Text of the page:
Trust and Understanding, Two Psychological Aspects of Randomized Response
- Cite this article as:
- Landsheer, J.A., Van Der Heijden, P. & Van Gils, G. Quality & Quantity (1999) 33: 1. doi:10.1023/A:1004361819974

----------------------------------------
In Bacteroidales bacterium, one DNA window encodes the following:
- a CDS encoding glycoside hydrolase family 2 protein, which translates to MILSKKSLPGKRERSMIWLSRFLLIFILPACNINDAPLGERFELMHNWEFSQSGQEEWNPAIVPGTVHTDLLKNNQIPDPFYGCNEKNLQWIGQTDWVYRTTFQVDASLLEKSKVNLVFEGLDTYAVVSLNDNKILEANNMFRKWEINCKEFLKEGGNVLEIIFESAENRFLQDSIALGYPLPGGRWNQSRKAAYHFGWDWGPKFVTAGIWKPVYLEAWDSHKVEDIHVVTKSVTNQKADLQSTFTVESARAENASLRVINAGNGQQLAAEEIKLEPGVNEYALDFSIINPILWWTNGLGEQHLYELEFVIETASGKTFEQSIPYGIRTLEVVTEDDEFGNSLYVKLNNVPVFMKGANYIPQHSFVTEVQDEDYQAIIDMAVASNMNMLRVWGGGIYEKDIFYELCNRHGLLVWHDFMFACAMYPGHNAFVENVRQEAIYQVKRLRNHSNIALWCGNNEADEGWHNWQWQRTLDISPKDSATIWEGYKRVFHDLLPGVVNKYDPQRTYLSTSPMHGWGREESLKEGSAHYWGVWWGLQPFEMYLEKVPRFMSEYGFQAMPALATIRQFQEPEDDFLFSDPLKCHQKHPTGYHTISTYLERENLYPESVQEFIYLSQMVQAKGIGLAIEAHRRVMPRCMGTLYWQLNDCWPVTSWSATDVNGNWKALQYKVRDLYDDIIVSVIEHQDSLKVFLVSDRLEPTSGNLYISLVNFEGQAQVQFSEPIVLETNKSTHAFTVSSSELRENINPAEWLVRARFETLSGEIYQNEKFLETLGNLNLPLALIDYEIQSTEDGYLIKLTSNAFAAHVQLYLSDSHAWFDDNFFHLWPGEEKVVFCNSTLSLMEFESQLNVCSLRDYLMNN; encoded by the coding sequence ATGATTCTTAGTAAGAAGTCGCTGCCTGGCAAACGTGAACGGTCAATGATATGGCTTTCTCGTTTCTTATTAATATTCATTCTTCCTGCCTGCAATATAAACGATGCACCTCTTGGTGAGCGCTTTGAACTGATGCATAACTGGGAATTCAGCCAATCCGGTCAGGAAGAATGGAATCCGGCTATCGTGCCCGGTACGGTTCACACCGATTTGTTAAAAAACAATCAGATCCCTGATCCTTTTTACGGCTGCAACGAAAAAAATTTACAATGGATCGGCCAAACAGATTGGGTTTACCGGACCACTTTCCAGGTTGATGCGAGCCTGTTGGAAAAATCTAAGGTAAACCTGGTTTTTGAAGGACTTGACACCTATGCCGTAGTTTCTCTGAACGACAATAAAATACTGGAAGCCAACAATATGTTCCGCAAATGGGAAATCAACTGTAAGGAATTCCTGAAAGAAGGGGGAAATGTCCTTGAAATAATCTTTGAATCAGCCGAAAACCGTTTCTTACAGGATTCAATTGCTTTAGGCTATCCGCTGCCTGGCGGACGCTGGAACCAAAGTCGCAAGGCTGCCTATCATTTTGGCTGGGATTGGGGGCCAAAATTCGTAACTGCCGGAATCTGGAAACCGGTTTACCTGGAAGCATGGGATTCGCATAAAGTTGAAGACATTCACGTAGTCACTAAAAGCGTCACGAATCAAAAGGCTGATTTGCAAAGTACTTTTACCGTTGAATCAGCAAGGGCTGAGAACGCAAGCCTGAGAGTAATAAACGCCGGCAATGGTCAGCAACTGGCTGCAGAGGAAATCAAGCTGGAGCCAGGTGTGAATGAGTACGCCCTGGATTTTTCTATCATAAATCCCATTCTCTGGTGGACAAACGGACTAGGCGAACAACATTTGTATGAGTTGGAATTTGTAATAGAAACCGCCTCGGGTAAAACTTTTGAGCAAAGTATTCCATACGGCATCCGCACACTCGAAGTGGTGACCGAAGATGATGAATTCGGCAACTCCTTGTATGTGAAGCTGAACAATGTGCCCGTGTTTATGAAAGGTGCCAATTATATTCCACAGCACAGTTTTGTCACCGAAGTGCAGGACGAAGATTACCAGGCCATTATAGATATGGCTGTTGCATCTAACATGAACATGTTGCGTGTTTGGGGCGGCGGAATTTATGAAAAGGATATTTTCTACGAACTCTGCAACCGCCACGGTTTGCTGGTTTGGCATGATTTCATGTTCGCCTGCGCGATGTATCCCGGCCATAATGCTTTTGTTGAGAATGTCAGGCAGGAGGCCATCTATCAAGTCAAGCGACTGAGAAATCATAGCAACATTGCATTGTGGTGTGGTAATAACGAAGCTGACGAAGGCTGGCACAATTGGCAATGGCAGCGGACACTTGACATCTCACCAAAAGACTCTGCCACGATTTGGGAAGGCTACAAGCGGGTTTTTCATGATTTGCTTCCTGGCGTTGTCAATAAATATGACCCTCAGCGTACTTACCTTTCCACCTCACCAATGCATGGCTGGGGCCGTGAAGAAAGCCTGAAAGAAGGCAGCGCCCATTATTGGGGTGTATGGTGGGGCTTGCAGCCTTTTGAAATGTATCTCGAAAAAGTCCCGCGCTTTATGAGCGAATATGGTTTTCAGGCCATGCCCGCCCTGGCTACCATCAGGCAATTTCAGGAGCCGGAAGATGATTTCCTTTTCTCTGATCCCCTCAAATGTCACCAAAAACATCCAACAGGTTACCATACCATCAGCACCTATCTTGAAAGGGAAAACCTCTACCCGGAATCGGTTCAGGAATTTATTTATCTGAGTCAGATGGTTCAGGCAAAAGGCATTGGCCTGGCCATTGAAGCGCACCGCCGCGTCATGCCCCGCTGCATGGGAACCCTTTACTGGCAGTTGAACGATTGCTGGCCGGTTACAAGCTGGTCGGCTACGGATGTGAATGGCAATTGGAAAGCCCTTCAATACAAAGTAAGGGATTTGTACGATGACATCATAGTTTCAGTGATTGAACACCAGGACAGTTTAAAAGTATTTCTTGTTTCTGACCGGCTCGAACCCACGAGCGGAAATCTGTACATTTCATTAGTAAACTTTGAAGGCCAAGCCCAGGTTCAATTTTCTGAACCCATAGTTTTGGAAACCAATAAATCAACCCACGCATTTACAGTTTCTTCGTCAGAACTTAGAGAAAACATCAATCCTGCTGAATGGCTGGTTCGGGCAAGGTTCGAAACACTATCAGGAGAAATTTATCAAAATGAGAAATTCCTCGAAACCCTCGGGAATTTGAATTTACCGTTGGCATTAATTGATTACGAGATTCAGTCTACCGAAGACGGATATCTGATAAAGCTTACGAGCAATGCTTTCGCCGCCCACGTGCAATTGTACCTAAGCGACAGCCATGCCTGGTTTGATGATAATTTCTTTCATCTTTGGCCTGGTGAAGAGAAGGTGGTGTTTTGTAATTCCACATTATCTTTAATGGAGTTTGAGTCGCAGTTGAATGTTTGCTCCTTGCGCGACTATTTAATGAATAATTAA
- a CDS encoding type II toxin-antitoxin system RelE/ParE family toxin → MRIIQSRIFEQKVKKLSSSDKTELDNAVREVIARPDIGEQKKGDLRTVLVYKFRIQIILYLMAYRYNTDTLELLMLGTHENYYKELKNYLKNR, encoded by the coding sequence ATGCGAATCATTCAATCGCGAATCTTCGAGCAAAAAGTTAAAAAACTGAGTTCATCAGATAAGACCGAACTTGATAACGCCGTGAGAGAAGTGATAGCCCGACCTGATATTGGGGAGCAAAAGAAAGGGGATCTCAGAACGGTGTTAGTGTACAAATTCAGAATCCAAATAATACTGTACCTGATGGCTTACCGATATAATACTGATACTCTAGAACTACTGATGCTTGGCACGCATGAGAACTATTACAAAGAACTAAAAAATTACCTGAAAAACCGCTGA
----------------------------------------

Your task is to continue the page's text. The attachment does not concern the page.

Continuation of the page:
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This study examines two different Randomized Response methods to see whether they evoke sufficient understanding and trust, and ensure fewer evasive answers to socially sensitive questions. Two Randomized Response methods were employed by trained interviewers to study fraud: the Forced Response method, using dice, and Kuk's method, using playing cards. Respondents were selected from the files of the social security offices of three Dutch cities. A total of 334 respondents participated voluntarily in this study of two Randomized Response methods. Most respondents were known to have committed some form of fraud, and their answer on the Randomized Response question is validated with this information. The results indicate that subjects who have a better understanding of the Forced Response technique give more socially undesirable answers. The interviewer has a most important role establishing trust and understanding. Respondents who are less able to understand the instructions, e.g., have limited language abilities, develop less trust in the method.